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I'm stuck with load and check and have several issues.

At the top of my code I have the following:

typedef struct node
{
    bool is_word;
    struct node* children[27];
}
node;

node* root;
node* trav;
int numwords;

My issues with load:

Using gdb (GUI on the IDE) I see that after my for loop is done I have words in my trie. Some of the words go all the way to the end and have the is_word on the last node set to true. Some words don't go all the way to the end. The last word in the dictionary doesn't seem to have it's is_word set to true ever and doesn't go all the way to the end. Another issue with load is that the numwords counter always gives me back a number that is one greater than the actual number of words. I have gone over my code with pen and paper and still can't figure out what's wrong with it. Here's my load:

    bool load(const char* dictionary)
    {

    node* root = malloc(sizeof(node));                          //root of the trie
    node* trav = malloc(sizeof(node));
    char* buff = malloc(45);
    char* wordbuf = malloc(45);                                 //buffer for words being loaded
    int letterin;
    int numwords = 0;

    FILE* dicto = fopen(dictionary, "r");                       //open dictionary file

    if (dicto == NULL)
    {
        return false;
        return 1;
    }

    for (int b = 0; b < 27; b++)                                //setting each children to NULL
    {
        root -> children[b] = NULL;
    }

    while(true)
    {
        if (feof(dicto))
        {
            //return false;
            return 1;
            break;
        }

        else
        {
            trav = root;                                    //traversal pointer for navigating            

            fgets(buff, 45, dicto);
            sscanf(buff, "%s", wordbuf);
            char len = strlen(wordbuf);

            for(int i = 0; i < len; i++)        
            {
                if (strcmp(&wordbuf[i], "\'") == 0)
                {
                    letterin = 26;                          //assigning apostrophe to last place in the array
                }

                else if (isalpha(wordbuf[i]))
                {
                    letterin = wordbuf[i] - 97;
                }

                if (trav -> children[letterin] == NULL)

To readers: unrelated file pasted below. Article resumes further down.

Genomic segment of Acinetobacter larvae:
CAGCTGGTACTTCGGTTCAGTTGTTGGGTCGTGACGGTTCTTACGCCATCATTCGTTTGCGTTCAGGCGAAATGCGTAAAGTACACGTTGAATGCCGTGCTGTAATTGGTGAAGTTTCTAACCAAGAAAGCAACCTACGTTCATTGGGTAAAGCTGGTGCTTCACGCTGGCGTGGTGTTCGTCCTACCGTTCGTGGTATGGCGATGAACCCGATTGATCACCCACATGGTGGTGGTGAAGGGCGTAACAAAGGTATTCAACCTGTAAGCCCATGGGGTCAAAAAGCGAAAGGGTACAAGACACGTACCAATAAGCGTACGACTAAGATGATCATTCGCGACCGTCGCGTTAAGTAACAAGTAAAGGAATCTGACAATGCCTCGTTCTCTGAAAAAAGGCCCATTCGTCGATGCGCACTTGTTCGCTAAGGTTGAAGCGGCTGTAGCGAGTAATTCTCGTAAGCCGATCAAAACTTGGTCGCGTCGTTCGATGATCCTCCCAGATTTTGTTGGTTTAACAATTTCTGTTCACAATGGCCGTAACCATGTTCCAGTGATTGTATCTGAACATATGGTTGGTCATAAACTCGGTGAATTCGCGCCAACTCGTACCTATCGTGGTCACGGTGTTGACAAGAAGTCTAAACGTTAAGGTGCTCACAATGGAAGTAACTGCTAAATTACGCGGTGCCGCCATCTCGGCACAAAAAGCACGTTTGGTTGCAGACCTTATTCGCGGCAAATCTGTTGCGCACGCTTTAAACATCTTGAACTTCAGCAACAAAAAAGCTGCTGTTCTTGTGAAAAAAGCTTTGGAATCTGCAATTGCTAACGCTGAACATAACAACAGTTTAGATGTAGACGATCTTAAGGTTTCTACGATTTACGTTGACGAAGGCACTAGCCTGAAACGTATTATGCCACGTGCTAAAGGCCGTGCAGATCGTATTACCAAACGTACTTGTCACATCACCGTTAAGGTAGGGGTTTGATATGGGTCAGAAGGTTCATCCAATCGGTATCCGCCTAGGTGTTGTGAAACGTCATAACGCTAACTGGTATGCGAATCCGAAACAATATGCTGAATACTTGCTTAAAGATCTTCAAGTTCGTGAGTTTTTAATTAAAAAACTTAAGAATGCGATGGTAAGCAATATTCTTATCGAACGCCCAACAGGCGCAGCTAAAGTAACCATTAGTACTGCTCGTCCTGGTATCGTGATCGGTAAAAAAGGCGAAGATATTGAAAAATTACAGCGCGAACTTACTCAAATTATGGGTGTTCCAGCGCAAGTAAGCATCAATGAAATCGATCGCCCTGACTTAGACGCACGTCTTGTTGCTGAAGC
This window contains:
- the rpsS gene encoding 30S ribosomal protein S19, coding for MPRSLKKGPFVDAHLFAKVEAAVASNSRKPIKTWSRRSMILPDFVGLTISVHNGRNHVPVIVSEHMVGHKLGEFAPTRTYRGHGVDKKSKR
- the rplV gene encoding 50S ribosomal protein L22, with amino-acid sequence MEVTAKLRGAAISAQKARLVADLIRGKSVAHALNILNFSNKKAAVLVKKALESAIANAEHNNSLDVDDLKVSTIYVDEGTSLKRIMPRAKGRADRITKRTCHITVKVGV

{
                    trav -> children[letterin] = (node*)calloc(1, sizeof(node));
                }

                trav = trav -> children[letterin];        

                if (len - i == 1)                           //end of word
                {
                    trav -> is_word = true;
                    numwords++;
                }
            }
        }
    }

    return true;
    }

I've read that using feof in a control loop is not a good idea which is why I don't have it in the while loop, but would still like to know if the way I'm using it is correct. Even with these issues load compiles and has no seg faults according to valgrind. That's where check comes in.

bool check(const char* word)
{
node *trav = root;
char len = strlen(word);
int letterin = 0;

for (int i = 0; i < len; i++)                           //start traversing trie looking for word
{
    bool is = isalpha(word[i]);    //this was for debugging    

    if (strcmp(&word[i], "\'") == 0)
    {
        letterin = 26;                                  //assigning apostrophe to last place in the array
    }

    else if (is)
    {
        letterin = tolower(word[i]) - 97;               //convert letter to corresponding alphabet index     
    }

    if (trav -> children[letterin] == NULL)
    {
        return false;
        break;
    }

    trav = trav -> children[letterin];  
}

if ((trav -> is_word) == true)
{
    return true;
}

return 0;
}

Again, checking with gdb I see that setting trav = root only gives me one node with all its children set to NULL. Is there something else I should have done to get the trie I ended up with after load? And here is where I get my seg fault

if (trav -> children[letterin] == NULL)
{
    return false;
    break;
}

After what I saw I have for trav I would have expected it to return false, not a seg fault. Why is this happening? (Also, is my use of break correct? Would I get the same if I return 1?)

I'm at a loss and need the fresh set (and more experienced) set of eyes. Any help is appreciated.

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There are a number of issues, mostly with load.

Load: